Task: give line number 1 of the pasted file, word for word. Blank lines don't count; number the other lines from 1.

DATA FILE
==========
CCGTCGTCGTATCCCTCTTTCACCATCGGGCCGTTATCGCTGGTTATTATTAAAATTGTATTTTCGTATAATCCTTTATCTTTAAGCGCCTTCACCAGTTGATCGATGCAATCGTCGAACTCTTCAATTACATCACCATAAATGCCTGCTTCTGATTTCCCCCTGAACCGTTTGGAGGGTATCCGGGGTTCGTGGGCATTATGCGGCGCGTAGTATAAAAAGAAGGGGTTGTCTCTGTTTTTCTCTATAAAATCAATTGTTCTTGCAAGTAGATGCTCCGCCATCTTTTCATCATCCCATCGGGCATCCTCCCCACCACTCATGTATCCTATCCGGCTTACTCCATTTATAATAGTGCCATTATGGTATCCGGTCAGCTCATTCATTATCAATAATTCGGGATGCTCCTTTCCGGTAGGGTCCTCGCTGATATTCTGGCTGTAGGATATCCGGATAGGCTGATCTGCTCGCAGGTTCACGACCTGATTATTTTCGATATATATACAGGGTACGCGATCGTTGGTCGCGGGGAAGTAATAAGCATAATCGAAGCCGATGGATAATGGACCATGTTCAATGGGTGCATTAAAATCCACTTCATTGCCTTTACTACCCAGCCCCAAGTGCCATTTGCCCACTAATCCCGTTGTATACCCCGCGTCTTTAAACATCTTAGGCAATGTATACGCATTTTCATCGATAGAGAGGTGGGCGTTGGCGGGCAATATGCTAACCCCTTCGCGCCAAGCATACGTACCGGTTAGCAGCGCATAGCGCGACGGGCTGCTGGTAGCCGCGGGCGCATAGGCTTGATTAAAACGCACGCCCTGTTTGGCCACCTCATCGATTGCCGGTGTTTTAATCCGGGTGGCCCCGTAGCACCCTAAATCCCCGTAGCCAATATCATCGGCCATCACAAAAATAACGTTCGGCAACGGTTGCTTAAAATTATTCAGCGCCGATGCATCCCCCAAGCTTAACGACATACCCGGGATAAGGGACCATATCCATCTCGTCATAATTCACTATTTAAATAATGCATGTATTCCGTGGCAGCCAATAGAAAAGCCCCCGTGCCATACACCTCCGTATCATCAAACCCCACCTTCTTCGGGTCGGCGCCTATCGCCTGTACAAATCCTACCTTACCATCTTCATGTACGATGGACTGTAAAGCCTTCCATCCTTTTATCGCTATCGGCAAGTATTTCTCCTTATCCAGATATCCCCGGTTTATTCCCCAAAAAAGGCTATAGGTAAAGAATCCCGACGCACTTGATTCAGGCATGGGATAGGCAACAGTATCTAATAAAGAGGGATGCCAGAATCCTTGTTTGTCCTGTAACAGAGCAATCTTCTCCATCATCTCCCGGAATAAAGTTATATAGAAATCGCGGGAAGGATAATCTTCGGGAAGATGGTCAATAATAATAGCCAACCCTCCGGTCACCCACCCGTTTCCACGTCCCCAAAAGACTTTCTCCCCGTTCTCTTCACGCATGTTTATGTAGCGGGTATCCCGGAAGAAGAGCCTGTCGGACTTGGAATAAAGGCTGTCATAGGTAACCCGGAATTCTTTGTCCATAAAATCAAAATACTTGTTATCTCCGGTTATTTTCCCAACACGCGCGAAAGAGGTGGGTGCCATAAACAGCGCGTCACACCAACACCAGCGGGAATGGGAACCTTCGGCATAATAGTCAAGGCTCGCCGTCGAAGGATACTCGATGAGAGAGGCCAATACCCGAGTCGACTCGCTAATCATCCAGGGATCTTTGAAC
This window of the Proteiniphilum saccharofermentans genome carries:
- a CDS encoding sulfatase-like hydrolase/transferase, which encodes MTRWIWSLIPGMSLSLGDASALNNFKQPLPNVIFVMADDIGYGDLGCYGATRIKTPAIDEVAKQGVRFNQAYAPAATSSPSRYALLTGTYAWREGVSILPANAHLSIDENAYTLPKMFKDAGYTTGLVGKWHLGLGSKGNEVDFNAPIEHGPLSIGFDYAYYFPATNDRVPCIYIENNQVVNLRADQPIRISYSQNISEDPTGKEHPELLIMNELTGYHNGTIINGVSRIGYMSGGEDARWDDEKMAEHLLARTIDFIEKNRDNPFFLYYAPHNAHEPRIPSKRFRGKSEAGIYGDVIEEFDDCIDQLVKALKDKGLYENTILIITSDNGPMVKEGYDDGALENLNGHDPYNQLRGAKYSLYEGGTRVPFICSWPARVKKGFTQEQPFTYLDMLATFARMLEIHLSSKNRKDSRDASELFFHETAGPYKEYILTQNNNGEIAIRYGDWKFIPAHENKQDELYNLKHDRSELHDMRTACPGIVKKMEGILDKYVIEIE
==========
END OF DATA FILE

CCGTCGTCGTATCCCTCTTTCACCATCGGGCCGTTATCGCTGGTTATTATTAAAATTGTATTTTCGTATAATCCTTTATCTTTAAGCGCCTTCACCAGTTGATCGATGCAATCGTCGAACTCTTCAATTACATCACCATAAATGCCTGCTTCTGATTTCCCCCTGAACCGTTTGGAGGGTATCCGGGGTTCGTGGGCATTATGCGGCGCGTAGTATAAAAAGAAGGGGTTGTCTCTGTTTTTCTCTATAAAATCAATTGTTCTTGCAAGTAGATGCTCCGCCATCTTTTCATCATCCCATCGGGCATCCTCCCCACCACTCATGTATCCTATCCGGCTTACTCCATTTATAATAGTGCCATTATGGTATCCGGTCAGCTCATTCATTATCAATAATTCGGGATGCTCCTTTCCGGTAGGGTCCTCGCTGATATTCTGGCTGTAGGATATCCGGATAGGCTGATCTGCTCGCAGGTTCACGACCTGATTATTTTCGATATATATACAGGGTACGCGATCGTTGGTCGCGGGGAAGTAATAAGCATAATCGAAGCCGATGGATAATGGACCATGTTCAATGGGTGCATTAAAATCCACTTCATTGCCTTTACTACCCAGCCCCAAGTGCCATTTGCCCACTAATCCCGTTGTATACCCCGCGTCTTTAAACATCTTAGGCAATGTATACGCATTTTCATCGATAGAGAGGTGGGCGTTGGCGGGCAATATGCTAACCCCTTCGCGCCAAGCATACGTACCGGTTAGCAGCGCATAGCGCGACGGGCTGCTGGTAGCCGCGGGCGCATAGGCTTGATTAAAACGCACGCCCTGTTTGGCCACCTCATCGATTGCCGGTGTTTTAATCCGGGTGGCCCCGTAGCACCCTAAATCCCCGTAGCCAATATCATCGGCCATCACAAAAATAACGTTCGGCAACGGTTGCTTAAAATTATTCAGCGCCGATGCATCCCCCAAGCTTAACGACATACCCGGGATAAGGGACCATATCCATCTCGTCATAATTCACTATTTAAATAATGCATGTATTCCGTGGCAGCCAATAGAAAAGCCCCCGTGCCATACACCTCCGTATCATCAAACCCCACCTTCTTCGGGTCGGCGCCTATCGCCTGTACAAATCCTACCTTACCATCTTCATGTACGATGGACTGTAAAGCCTTCCATCCTTTTATCGCTATCGGCAAGTATTTCTCCTTATCCAGATATCCCCGGTTTATTCCCCAAAAAAGGCTATAGGTAAAGAATCCCGACGCACTTGATTCAGGCATGGGATAGGCAACAGTATCTAATAAAGAGGGATGCCAGAATCCTTGTTTGTCCTGTAACAGAGCAATCTTCTCCATCATCTCCCGGAATAAAGTTATATAGAAATCGCGGGAAGGATAATCTTCGGGAAGATGGTCAATAATAATAGCCAACCCTCCGGTCACCCACCCGTTTCCACGTCCCCAAAAGACTTTCTCCCCGTTCTCTTCACGCATGTTTATGTAGCGGGTATCCCGGAAGAAGAGCCTGTCGGACTTGGAATAAAGGCTGTCATAGGTAACCCGGAATTCTTTGTCCATAAAATCAAAATACTTGTTATCTCCGGTTATTTTCCCAACACGCGCGAAAGAGGTGGGTGCCATAAACAGCGCGTCACACCAACACCAGCGGGAATGGGAACCTTCGGCATAATAGTCAAGGCTCGCCGTCGAAGGATACTCGATGAGAGAGGCCAATACCCGAGTCGACTCGCTAATCATCCAGGGATCTTTGAAC